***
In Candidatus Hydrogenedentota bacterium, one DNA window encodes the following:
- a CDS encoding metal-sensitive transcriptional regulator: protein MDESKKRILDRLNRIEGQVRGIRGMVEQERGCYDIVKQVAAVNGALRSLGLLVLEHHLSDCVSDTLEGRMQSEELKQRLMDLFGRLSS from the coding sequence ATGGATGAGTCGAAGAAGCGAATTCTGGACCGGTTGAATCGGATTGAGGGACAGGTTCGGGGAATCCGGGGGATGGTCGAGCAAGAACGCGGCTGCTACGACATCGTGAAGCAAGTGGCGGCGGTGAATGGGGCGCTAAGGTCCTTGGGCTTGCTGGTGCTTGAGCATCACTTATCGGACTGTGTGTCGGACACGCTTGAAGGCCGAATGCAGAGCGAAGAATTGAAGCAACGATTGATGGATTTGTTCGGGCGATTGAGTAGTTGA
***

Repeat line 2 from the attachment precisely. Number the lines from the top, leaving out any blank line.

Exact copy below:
- a CDS encoding metal-sensitive transcriptional regulator: protein MDESKKRILDRLNRIEGQVRGIRGMVEQERGCYDIVKQVAAVNGALRSLGLLVLEHHLSDCVSDTLEGRMQSEELKQRLMDLFGRLSS from the coding sequence ATGGATGAGTCGAAGAAGCGAATTCTGGACCGGTTGAATCGGATTGAGGGACAGGTTCGGGGAATCCGGGGGATGGTCGAGCAAGAACGCGGCTGCTACGACATCGTGAAGCAAGTGGCGGCGGTGAATGGGGCGCTAAGGTCCTTGGGCTTGCTGGTGCTTGAGCATCACTTATCGGACTGTGTGTCGGACACGCTTGAAGGCCGAATGCAGAGCGAAGAATTGAAGCAACGATTGATGGATTTGTTCGGGCGATTGAGTAGTTGA